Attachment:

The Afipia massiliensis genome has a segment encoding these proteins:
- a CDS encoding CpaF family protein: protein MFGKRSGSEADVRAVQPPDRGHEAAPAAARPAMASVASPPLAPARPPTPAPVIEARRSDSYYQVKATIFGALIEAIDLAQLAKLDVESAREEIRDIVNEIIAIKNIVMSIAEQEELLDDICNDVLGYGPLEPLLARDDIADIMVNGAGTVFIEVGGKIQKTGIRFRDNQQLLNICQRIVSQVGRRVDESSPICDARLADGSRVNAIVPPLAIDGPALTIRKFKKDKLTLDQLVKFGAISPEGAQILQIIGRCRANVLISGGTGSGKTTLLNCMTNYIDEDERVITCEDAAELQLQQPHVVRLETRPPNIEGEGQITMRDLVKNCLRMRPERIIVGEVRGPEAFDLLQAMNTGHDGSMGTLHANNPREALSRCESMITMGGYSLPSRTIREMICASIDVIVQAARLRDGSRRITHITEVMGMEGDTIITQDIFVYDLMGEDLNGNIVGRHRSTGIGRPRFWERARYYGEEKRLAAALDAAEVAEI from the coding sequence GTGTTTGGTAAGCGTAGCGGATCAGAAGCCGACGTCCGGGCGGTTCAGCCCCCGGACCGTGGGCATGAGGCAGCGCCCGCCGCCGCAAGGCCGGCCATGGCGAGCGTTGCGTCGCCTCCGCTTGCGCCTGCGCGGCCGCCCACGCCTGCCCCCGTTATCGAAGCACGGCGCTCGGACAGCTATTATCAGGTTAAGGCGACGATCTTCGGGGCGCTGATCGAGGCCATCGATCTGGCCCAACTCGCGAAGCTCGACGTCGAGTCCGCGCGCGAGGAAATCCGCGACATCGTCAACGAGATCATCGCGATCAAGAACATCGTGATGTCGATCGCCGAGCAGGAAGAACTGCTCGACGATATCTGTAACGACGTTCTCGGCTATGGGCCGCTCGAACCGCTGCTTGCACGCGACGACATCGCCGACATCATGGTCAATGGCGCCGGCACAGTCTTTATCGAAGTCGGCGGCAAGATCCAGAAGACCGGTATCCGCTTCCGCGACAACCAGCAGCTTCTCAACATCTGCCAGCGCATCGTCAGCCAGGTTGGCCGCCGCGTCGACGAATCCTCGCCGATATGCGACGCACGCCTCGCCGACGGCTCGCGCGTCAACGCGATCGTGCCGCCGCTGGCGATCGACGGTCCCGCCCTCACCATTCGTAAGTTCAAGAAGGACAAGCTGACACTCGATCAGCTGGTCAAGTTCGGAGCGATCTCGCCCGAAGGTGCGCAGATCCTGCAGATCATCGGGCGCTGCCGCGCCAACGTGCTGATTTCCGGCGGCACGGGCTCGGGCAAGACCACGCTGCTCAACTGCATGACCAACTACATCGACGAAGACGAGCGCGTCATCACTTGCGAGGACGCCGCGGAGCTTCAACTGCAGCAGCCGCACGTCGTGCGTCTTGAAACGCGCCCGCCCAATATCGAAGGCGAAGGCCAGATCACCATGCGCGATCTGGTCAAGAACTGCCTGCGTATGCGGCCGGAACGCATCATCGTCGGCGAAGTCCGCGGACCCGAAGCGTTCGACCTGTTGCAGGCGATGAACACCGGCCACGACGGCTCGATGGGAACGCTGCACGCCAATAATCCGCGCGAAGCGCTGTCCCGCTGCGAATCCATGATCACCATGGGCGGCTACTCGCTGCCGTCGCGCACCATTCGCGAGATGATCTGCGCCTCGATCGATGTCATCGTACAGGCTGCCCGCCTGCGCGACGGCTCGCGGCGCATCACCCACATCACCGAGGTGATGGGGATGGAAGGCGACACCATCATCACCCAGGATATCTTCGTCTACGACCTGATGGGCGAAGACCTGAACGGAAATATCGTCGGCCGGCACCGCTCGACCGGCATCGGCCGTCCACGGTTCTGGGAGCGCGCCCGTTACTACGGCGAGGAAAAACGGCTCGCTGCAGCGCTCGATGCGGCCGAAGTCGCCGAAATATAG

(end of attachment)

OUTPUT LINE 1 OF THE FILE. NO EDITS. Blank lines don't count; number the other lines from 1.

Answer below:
The Afipia massiliensis genome has a segment encoding these proteins: